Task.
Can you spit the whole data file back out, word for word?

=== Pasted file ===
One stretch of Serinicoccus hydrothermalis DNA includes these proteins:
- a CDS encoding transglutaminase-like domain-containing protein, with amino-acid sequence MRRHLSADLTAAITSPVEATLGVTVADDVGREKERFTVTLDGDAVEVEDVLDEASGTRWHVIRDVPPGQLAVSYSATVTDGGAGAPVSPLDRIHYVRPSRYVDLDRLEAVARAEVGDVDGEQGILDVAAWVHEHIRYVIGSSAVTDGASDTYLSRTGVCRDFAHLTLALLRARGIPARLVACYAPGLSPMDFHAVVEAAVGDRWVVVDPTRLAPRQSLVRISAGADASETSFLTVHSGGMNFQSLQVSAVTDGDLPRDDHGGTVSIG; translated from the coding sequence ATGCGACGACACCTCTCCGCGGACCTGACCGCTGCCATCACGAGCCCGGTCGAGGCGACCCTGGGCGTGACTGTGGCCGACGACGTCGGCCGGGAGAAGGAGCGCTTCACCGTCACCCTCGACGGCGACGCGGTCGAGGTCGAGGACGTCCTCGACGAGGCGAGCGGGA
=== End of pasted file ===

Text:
One stretch of Serinicoccus hydrothermalis DNA includes these proteins:
- a CDS encoding transglutaminase-like domain-containing protein, with amino-acid sequence MRRHLSADLTAAITSPVEATLGVTVADDVGREKERFTVTLDGDAVEVEDVLDEASGTRWHVIRDVPPGQLAVSYSATVTDGGAGAPVSPLDRIHYVRPSRYVDLDRLEAVARAEVGDVDGEQGILDVAAWVHEHIRYVIGSSAVTDGASDTYLSRTGVCRDFAHLTLALLRARGIPARLVACYAPGLSPMDFHAVVEAAVGDRWVVVDPTRLAPRQSLVRISAGADASETSFLTVHSGGMNFQSLQVSAVTDGDLPRDDHGGTVSIG; translated from the coding sequence ATGCGACGACACCTCTCCGCGGACCTGACCGCTGCCATCACGAGCCCGGTCGAGGCGACCCTGGGCGTGACTGTGGCCGACGACGTCGGCCGGGAGAAGGAGCGCTTCACCGTCACCCTCGACGGCGACGCGGTCGAGGTCGAGGACGTCCTCGACGAGGCGAGCGGGA